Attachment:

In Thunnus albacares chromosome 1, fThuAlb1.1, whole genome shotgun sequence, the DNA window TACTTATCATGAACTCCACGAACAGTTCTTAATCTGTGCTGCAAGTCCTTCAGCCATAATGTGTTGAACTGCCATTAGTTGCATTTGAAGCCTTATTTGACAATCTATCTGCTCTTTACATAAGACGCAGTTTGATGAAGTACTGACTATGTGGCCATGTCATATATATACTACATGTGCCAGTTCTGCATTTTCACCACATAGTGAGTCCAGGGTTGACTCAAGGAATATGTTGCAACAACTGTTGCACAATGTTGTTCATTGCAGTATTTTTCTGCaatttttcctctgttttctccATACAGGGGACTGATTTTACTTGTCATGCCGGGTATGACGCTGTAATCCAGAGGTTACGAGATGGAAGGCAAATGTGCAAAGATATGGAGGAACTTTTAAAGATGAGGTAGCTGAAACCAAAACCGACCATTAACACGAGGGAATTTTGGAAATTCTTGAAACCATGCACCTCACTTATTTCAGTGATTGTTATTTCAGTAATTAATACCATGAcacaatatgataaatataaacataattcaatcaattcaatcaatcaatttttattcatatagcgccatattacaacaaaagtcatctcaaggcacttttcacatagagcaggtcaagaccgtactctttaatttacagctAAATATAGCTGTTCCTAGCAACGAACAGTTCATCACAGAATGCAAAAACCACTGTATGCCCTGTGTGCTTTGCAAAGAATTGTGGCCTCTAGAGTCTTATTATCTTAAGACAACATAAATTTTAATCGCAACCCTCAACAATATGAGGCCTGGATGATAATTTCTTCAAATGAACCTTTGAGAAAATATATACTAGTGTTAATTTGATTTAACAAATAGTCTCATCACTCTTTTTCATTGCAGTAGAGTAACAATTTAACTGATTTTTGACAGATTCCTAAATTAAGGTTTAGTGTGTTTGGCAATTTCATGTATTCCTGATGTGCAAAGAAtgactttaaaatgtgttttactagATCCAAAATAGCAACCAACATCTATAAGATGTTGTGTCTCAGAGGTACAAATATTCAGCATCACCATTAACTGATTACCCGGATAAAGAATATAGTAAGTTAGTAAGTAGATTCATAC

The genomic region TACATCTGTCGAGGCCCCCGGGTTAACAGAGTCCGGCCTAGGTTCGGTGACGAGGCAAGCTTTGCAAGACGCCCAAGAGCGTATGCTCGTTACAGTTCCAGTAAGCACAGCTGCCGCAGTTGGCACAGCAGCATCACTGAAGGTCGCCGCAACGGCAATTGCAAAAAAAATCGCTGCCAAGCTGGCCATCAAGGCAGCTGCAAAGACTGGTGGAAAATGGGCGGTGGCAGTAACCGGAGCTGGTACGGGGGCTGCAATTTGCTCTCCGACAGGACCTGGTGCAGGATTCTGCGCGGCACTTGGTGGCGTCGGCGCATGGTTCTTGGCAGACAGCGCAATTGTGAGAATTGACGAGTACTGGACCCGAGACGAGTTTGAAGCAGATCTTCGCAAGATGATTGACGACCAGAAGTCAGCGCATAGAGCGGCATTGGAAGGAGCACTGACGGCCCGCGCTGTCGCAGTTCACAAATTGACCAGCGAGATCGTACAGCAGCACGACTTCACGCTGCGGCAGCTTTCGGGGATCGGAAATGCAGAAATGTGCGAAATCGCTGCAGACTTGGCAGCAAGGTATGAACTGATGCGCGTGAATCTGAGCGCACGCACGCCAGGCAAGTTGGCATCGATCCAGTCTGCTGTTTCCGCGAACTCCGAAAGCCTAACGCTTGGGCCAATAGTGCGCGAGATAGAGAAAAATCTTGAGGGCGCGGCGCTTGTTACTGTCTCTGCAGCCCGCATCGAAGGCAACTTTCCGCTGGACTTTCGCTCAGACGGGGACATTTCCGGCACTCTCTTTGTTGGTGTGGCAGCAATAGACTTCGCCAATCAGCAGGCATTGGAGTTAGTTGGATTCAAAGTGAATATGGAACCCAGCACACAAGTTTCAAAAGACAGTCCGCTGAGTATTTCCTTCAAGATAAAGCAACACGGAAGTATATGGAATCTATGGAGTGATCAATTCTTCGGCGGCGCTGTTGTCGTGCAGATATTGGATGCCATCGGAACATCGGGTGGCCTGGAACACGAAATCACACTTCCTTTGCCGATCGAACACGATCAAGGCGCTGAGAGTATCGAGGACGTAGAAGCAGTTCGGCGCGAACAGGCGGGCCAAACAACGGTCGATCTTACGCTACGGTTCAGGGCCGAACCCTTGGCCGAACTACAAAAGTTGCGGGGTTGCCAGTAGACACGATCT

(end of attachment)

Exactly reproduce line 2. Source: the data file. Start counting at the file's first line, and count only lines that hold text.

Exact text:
The genomic region TACATCTGTCGAGGCCCCCGGGTTAACAGAGTCCGGCCTAGGTTCGGTGACGAGGCAAGCTTTGCAAGACGCCCAAGAGCGTATGCTCGTTACAGTTCCAGTAAGCACAGCTGCCGCAGTTGGCACAGCAGCATCACTGAAGGTCGCCGCAACGGCAATTGCAAAAAAAATCGCTGCCAAGCTGGCCATCAAGGCAGCTGCAAAGACTGGTGGAAAATGGGCGGTGGCAGTAACCGGAGCTGGTACGGGGGCTGCAATTTGCTCTCCGACAGGACCTGGTGCAGGATTCTGCGCGGCACTTGGTGGCGTCGGCGCATGGTTCTTGGCAGACAGCGCAATTGTGAGAATTGACGAGTACTGGACCCGAGACGAGTTTGAAGCAGATCTTCGCAAGATGATTGACGACCAGAAGTCAGCGCATAGAGCGGCATTGGAAGGAGCACTGACGGCCCGCGCTGTCGCAGTTCACAAATTGACCAGCGAGATCGTACAGCAGCACGACTTCACGCTGCGGCAGCTTTCGGGGATCGGAAATGCAGAAATGTGCGAAATCGCTGCAGACTTGGCAGCAAGGTATGAACTGATGCGCGTGAATCTGAGCGCACGCACGCCAGGCAAGTTGGCATCGATCCAGTCTGCTGTTTCCGCGAACTCCGAAAGCCTAACGCTTGGGCCAATAGTGCGCGAGATAGAGAAAAATCTTGAGGGCGCGGCGCTTGTTACTGTCTCTGCAGCCCGCATCGAAGGCAACTTTCCGCTGGACTTTCGCTCAGACGGGGACATTTCCGGCACTCTCTTTGTTGGTGTGGCAGCAATAGACTTCGCCAATCAGCAGGCATTGGAGTTAGTTGGATTCAAAGTGAATATGGAACCCAGCACACAAGTTTCAAAAGACAGTCCGCTGAGTATTTCCTTCAAGATAAAGCAACACGGAAGTATATGGAATCTATGGAGTGATCAATTCTTCGGCGGCGCTGTTGTCGTGCAGATATTGGATGCCATCGGAACATCGGGTGGCCTGGAACACGAAATCACACTTCCTTTGCCGATCGAACACGATCAAGGCGCTGAGAGTATCGAGGACGTAGAAGCAGTTCGGCGCGAACAGGCGGGCCAAACAACGGTCGATCTTACGCTACGGTTCAGGGCCGAACCCTTGGCCGAACTACAAAAGTTGCGGGGTTGCCAGTAGACACGATCT